|to be (on meds) or not to be? - AP
Feb 11, 2001
I tested positive May of 2000. I began meds in January 2001. I am taking one drug from each of the major class of drugs: epivir, sustiva and viracept. My last cd4 counts fluctuated from mid 400's to mid 500's with my viral load leveling off in between 10,000 and 20,000. Since I started my meds all I have heard from positive people is that I am insane or my doctor is... My best positive friend (high on a nasty drug the other night) demanded: stop taking the protease inhibitor! Who should I listen to?: my drug addicted friend or my doctor? One person wants to know why I am taking epivir alone and not with another drug in it's class? I love this one from a positive co-worker: "if it's not broken don't fix it". (but it is broken silly) Another convincing argument is that doctors try to push meds on patients without giving the body/immune system time even to react to HIV. A counter argument to this that I've heard (mostly from doctors/health care providers) is that within one year of infection a specific type of t-cell is killed of and the chance of getting these back is impossible. Coupled with this is the common point that if the viral load is kept low, fewer t-cells will be killed which somehow is transformed into a theory that one will live longer. So what's the deal docs? With so much blatantly contradicting info out there what's a poor positive person to do?, except laugh and hope for the best and keep swallowing (pills)? If you need specific questions here they are: Should I be on a protease inhibitor this early? Is my doctor mad? Shouldn't I be saving the p.i. for later in the battle? Why was I given epivir alone with combining it with another drug from it's class which seems to be common? and is this wise? Should I listen to doctors or other HIV positive people? or both? or neither? How do I know who's interests are being served? The pharmaceutical companies? The researchers? The doctors? Mine? I really just need answers to the meds questions (since I'm on them already) but this is all that is on my mind at the present moment.
| Response from Dr. Pavia
What's a poor positive person to do indeed. You are up against one of the areas where all of the answers are not in, so you get strong opinions with little fact. Here are a few facts that may help, but this is an area where we need more info.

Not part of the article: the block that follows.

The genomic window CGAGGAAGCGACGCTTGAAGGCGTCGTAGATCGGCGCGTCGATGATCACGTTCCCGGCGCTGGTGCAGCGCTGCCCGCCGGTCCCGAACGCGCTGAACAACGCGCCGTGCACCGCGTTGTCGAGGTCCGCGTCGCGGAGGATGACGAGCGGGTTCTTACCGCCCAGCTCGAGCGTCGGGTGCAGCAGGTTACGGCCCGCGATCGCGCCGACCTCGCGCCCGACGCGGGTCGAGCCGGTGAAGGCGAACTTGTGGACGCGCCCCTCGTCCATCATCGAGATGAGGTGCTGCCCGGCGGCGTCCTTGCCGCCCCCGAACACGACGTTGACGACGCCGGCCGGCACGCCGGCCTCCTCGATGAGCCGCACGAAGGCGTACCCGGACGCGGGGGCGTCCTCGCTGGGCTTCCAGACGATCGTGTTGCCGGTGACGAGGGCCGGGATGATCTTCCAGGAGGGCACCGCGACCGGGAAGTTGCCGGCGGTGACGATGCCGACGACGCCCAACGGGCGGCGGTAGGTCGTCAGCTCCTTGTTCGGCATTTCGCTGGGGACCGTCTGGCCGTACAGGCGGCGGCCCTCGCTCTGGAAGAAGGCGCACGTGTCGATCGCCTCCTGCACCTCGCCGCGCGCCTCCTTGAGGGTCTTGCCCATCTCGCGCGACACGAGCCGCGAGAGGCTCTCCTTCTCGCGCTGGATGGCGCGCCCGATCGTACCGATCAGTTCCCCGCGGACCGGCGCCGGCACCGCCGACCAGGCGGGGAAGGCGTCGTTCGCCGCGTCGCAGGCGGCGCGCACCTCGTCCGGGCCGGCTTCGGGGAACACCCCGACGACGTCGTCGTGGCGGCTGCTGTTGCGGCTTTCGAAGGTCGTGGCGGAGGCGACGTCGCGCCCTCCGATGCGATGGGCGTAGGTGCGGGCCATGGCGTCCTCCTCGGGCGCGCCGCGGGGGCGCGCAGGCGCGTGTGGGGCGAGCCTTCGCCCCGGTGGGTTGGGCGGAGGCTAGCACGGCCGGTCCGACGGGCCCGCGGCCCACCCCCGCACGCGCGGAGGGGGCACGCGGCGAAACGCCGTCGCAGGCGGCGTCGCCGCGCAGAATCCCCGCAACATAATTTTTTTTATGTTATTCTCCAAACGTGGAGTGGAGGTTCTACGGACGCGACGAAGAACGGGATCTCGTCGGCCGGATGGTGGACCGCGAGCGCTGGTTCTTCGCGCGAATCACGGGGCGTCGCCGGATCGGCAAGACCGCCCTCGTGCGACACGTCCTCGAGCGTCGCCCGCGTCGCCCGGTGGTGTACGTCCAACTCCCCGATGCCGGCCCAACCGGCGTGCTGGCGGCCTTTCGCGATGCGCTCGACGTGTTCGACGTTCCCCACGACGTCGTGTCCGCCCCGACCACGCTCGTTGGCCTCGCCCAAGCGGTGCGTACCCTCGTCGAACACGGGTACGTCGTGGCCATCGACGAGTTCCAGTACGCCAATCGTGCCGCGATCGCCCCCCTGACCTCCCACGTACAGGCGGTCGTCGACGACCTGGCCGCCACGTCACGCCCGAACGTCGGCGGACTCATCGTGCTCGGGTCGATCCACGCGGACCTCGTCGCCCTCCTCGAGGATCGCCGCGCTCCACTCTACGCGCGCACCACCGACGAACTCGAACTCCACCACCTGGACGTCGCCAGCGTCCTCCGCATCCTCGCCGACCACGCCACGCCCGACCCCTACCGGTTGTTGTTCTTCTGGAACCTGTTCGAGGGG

1. During the first few months, the CD4 helper cells that initially learn to lead to battle against HIV are lost and don't appear to be recovered. It appears, from limited data, that starting therapy very early on, such as during symptoms of acute infection and before the antibody tests are fully positive, does block this and may set the stage for your immune system to control HIV better over time. The problem is, how early is early? If you tested positive in May, and don't know when you were infected, then you started more than 8 months after infection, and the early treatment argument may not apply to you.
2. I am not a big fan of using all three classes in the first regimen. The regimen you are on has the particular problem that all three drugs require only one mutation to develop resistance. If you have problems with a triple class regimen, you may have burned a lot of bridges at once. It bugs me that you are not fully suppressed on this regimen. If I can assume that you are taking all of your meds on time all of the time (my colleague says that when you assume, you make an "ass" out of "U" and "me"), then you may have developed some resistance already. I would go talk with your doctor, assuming you like him/her and they are experienced at treating HIV. If not, you may want to get another opinion at a clinic or practice with a lot of HIV experience.
The question of who do you listen to is important. Some people living with HIV are extremely knowledgeable and can be real experts. However, a lot may be more like getting expert car advice from Uncle Sid... Your stoned buddy may not be the best source. Not all doctors are as knowledgeable as they could be either. But the hardest issue to grasp is that we are still learning things at an incredible pace, and some of what we think is right today will be proven wrong as the research progresses. We (the medical "experts") need to be humble about what we know.
Educate yourself, but be a cautious consumer. Like any good scientist, check the source, make sure that the advice is reproducible (that is, do you get the same info from several reliable sources), and keep checking on the results. This is still not an easy disease, and never will be.
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